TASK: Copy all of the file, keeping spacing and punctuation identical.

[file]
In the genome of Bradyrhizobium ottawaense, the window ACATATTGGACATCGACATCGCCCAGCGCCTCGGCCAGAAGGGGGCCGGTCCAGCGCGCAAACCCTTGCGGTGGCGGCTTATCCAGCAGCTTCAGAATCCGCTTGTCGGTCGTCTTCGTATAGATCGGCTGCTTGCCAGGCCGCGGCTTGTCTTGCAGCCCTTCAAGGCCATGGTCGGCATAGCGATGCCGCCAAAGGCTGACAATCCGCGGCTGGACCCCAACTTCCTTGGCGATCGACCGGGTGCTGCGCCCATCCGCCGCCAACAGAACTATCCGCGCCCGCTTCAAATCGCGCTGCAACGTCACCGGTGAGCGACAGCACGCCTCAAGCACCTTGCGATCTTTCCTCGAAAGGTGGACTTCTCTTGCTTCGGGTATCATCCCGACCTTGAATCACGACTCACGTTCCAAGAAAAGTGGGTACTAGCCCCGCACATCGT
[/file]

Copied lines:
In the genome of Bradyrhizobium ottawaense, the window ACATATTGGACATCGACATCGCCCAGCGCCTCGGCCAGAAGGGGGCCGGTCCAGCGCGCAAACCCTTGCGGTGGCGGCTTATCCAGCAGCTTCAGAATCCGCTTGTCGGTCGTCTTCGTATAGATCGGCTGCTTGCCAGGCCGCGGCTTGTCTTGCAGCCCTTCAAGGCCATGGTCGGCATAGCGATGCCGCCAAAGGCTGACAATCCGCGGCTGGACCCCAACTTCCTTGGCGATCGACCGGGTGCTGCGCCCATCCGCCGCCAACAGAACTATCCGCGCCCGCTTCAAATCGCGCTGCAACGTCACCGGTGAGCGACAGCACGCCTCAAGCACCTTGCGATCTTTCCTCGAAAGGTGGACTTCTCTTGCTTCGGGTATCATCCCGACCTTGAATCACGACTCACGTTCCAAGAAAAGTGGGTACTAGCCCCGCACATCGT